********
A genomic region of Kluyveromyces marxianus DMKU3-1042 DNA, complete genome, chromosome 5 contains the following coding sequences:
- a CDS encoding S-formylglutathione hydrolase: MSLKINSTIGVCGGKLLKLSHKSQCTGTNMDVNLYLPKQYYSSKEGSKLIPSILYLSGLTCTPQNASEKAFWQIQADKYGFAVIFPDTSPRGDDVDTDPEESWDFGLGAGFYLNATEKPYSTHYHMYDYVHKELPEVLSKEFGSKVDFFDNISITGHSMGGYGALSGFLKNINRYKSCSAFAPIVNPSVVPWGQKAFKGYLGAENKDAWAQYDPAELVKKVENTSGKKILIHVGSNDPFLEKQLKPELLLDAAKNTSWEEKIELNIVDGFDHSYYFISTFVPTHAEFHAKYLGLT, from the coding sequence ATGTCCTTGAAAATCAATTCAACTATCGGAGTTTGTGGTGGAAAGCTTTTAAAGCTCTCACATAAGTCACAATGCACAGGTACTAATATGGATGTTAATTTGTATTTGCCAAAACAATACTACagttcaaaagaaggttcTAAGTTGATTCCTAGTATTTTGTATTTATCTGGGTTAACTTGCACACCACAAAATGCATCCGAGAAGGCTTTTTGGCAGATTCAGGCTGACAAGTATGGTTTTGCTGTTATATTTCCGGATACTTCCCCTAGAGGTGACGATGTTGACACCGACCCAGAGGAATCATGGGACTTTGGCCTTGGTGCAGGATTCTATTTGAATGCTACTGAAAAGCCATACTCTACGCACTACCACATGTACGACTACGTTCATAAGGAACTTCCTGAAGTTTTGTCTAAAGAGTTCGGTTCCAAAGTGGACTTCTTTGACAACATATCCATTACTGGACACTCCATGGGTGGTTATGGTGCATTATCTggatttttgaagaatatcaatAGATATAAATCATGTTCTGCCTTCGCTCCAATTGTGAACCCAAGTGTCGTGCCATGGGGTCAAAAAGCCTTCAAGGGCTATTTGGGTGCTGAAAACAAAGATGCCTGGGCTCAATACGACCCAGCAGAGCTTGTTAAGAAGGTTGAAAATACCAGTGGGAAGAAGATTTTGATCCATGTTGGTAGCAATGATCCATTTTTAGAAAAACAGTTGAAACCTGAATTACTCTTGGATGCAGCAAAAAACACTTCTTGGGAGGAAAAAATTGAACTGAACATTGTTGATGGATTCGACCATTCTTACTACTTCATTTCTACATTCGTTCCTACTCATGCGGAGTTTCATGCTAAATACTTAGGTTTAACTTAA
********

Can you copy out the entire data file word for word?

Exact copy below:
A genomic region of Kluyveromyces marxianus DMKU3-1042 DNA, complete genome, chromosome 5 contains the following coding sequences:
- a CDS encoding S-formylglutathione hydrolase: MSLKINSTIGVCGGKLLKLSHKSQCTGTNMDVNLYLPKQYYSSKEGSKLIPSILYLSGLTCTPQNASEKAFWQIQADKYGFAVIFPDTSPRGDDVDTDPEESWDFGLGAGFYLNATEKPYSTHYHMYDYVHKELPEVLSKEFGSKVDFFDNISITGHSMGGYGALSGFLKNINRYKSCSAFAPIVNPSVVPWGQKAFKGYLGAENKDAWAQYDPAELVKKVENTSGKKILIHVGSNDPFLEKQLKPELLLDAAKNTSWEEKIELNIVDGFDHSYYFISTFVPTHAEFHAKYLGLT, from the coding sequence ATGTCCTTGAAAATCAATTCAACTATCGGAGTTTGTGGTGGAAAGCTTTTAAAGCTCTCACATAAGTCACAATGCACAGGTACTAATATGGATGTTAATTTGTATTTGCCAAAACAATACTACagttcaaaagaaggttcTAAGTTGATTCCTAGTATTTTGTATTTATCTGGGTTAACTTGCACACCACAAAATGCATCCGAGAAGGCTTTTTGGCAGATTCAGGCTGACAAGTATGGTTTTGCTGTTATATTTCCGGATACTTCCCCTAGAGGTGACGATGTTGACACCGACCCAGAGGAATCATGGGACTTTGGCCTTGGTGCAGGATTCTATTTGAATGCTACTGAAAAGCCATACTCTACGCACTACCACATGTACGACTACGTTCATAAGGAACTTCCTGAAGTTTTGTCTAAAGAGTTCGGTTCCAAAGTGGACTTCTTTGACAACATATCCATTACTGGACACTCCATGGGTGGTTATGGTGCATTATCTggatttttgaagaatatcaatAGATATAAATCATGTTCTGCCTTCGCTCCAATTGTGAACCCAAGTGTCGTGCCATGGGGTCAAAAAGCCTTCAAGGGCTATTTGGGTGCTGAAAACAAAGATGCCTGGGCTCAATACGACCCAGCAGAGCTTGTTAAGAAGGTTGAAAATACCAGTGGGAAGAAGATTTTGATCCATGTTGGTAGCAATGATCCATTTTTAGAAAAACAGTTGAAACCTGAATTACTCTTGGATGCAGCAAAAAACACTTCTTGGGAGGAAAAAATTGAACTGAACATTGTTGATGGATTCGACCATTCTTACTACTTCATTTCTACATTCGTTCCTACTCATGCGGAGTTTCATGCTAAATACTTAGGTTTAACTTAA